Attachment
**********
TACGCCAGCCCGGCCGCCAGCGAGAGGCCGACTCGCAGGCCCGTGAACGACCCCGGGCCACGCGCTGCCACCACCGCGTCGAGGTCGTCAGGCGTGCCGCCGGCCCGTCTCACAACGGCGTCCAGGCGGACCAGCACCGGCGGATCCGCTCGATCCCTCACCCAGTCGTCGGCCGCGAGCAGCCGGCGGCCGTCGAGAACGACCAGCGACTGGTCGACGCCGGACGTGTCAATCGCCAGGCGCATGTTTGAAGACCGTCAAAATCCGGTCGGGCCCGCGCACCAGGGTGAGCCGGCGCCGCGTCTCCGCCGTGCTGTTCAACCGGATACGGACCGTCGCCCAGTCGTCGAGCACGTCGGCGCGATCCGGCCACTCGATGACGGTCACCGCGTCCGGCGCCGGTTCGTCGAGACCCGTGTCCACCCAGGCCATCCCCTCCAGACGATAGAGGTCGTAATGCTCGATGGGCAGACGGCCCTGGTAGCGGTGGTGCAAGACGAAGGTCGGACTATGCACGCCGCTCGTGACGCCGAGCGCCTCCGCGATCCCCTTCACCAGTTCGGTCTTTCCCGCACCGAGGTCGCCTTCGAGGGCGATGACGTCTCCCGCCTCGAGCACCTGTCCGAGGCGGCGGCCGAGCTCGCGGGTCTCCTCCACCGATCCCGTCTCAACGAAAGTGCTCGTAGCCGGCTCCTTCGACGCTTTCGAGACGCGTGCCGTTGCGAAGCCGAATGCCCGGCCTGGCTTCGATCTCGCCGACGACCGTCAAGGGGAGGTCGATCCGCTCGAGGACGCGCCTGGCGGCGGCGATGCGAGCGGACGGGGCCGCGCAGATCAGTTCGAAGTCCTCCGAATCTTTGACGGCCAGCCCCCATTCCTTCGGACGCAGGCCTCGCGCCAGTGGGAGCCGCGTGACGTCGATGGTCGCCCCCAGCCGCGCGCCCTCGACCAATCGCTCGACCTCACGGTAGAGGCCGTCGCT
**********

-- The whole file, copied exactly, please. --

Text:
TACGCCAGCCCGGCCGCCAGCGAGAGGCCGACTCGCAGGCCCGTGAACGACCCCGGGCCACGCGCTGCCACCACCGCGTCGAGGTCGTCAGGCGTGCCGCCGGCCCGTCTCACAACGGCGTCCAGGCGGACCAGCACCGGCGGATCCGCTCGATCCCTCACCCAGTCGTCGGCCGCGAGCAGCCGGCGGCCGTCGAGAACGACCAGCGACTGGTCGACGCCGGACGTGTCAATCGCCAGGCGCATGTTTGAAGACCGTCAAAATCCGGTCGGGCCCGCGCACCAGGGTGAGCCGGCGCCGCGTCTCCGCCGTGCTGTTCAACCGGATACGGACCGTCGCCCAGTCGTCGAGCACGTCGGCGCGATCCGGCCACTCGATGACGGTCACCGCGTCCGGCGCCGGTTCGTCGAGACCCGTGTCCACCCAGGCCATCCCCTCCAGACGATAGAGGTCGTAATGCTCGATGGGCAGACGGCCCTGGTAGCGGTGGTGCAAGACGAAGGTCGGACTATGCACGCCGCTCGTGACGCCGAGCGCCTCCGCGATCCCCTTCACCAGTTCGGTCTTTCCCGCACCGAGGTCGCCTTCGAGGGCGATGACGTCTCCCGCCTCGAGCACCTGTCCGAGGCGGCGGCCGAGCTCGCGGGTCTCCTCCACCGATCCCGTCTCAACGAAAGTGCTCGTAGCCGGCTCCTTCGACGCTTTCGAGACGCGTGCCGTTGCGAAGCCGAATGCCCGGCCTGGCTTCGATCTCGCCGACGACCGTCAAGGGGAGGTCGATCCGCTCGAGGACGCGCCTGGCGGCGGCGATGCGAGCGGACGGGGCCGCGCAGATCAGTTCGAAGTCCTCCGAATCTTTGACGGCCAGCCCCCATTCCTTCGGACGCAGGCCTCGCGCCAGTGGGAGCCGCGTGACGTCGATGGTCGCCCCCAGCCGCGCGCCCTCGACCAATCGCTCGACCTCACGGTAGAGGCCGTCGCT